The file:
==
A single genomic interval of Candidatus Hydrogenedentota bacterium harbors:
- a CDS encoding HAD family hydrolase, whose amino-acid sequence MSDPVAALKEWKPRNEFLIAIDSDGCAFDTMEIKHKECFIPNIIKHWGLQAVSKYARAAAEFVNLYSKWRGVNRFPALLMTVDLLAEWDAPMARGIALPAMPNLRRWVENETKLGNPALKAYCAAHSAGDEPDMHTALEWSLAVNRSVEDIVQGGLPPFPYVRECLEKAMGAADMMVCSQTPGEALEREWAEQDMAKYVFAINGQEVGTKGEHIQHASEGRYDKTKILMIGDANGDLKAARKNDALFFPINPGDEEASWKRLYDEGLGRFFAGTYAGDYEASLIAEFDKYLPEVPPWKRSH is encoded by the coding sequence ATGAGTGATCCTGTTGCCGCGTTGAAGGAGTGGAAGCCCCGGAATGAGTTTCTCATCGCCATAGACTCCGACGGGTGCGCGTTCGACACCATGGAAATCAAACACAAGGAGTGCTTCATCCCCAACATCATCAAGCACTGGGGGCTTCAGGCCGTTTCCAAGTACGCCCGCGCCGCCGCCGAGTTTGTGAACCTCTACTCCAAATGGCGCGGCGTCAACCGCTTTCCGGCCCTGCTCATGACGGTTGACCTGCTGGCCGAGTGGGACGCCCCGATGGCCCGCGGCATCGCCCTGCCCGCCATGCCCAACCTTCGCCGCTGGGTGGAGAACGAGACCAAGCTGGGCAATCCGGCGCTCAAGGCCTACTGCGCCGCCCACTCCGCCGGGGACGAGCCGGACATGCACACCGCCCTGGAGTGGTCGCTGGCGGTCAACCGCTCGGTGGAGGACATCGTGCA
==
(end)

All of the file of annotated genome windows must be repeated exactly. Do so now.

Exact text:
A single genomic interval of Candidatus Hydrogenedentota bacterium harbors:
- a CDS encoding HAD family hydrolase, whose amino-acid sequence MSDPVAALKEWKPRNEFLIAIDSDGCAFDTMEIKHKECFIPNIIKHWGLQAVSKYARAAAEFVNLYSKWRGVNRFPALLMTVDLLAEWDAPMARGIALPAMPNLRRWVENETKLGNPALKAYCAAHSAGDEPDMHTALEWSLAVNRSVEDIVQGGLPPFPYVRECLEKAMGAADMMVCSQTPGEALEREWAEQDMAKYVFAINGQEVGTKGEHIQHASEGRYDKTKILMIGDANGDLKAARKNDALFFPINPGDEEASWKRLYDEGLGRFFAGTYAGDYEASLIAEFDKYLPEVPPWKRSH is encoded by the coding sequence ATGAGTGATCCTGTTGCCGCGTTGAAGGAGTGGAAGCCCCGGAATGAGTTTCTCATCGCCATAGACTCCGACGGGTGCGCGTTCGACACCATGGAAATCAAACACAAGGAGTGCTTCATCCCCAACATCATCAAGCACTGGGGGCTTCAGGCCGTTTCCAAGTACGCCCGCGCCGCCGCCGAGTTTGTGAACCTCTACTCCAAATGGCGCGGCGTCAACCGCTTTCCGGCCCTGCTCATGACGGTTGACCTGCTGGCCGAGTGGGACGCCCCGATGGCCCGCGGCATCGCCCTGCCCGCCATGCCCAACCTTCGCCGCTGGGTGGAGAACGAGACCAAGCTGGGCAATCCGGCGCTCAAGGCCTACTGCGCCGCCCACTCCGCCGGGGACGAGCCGGACATGCACACCGCCCTGGAGTGGTCGCTGGCGGTCAACCGCTCGGTGGAGGACATCGTGCA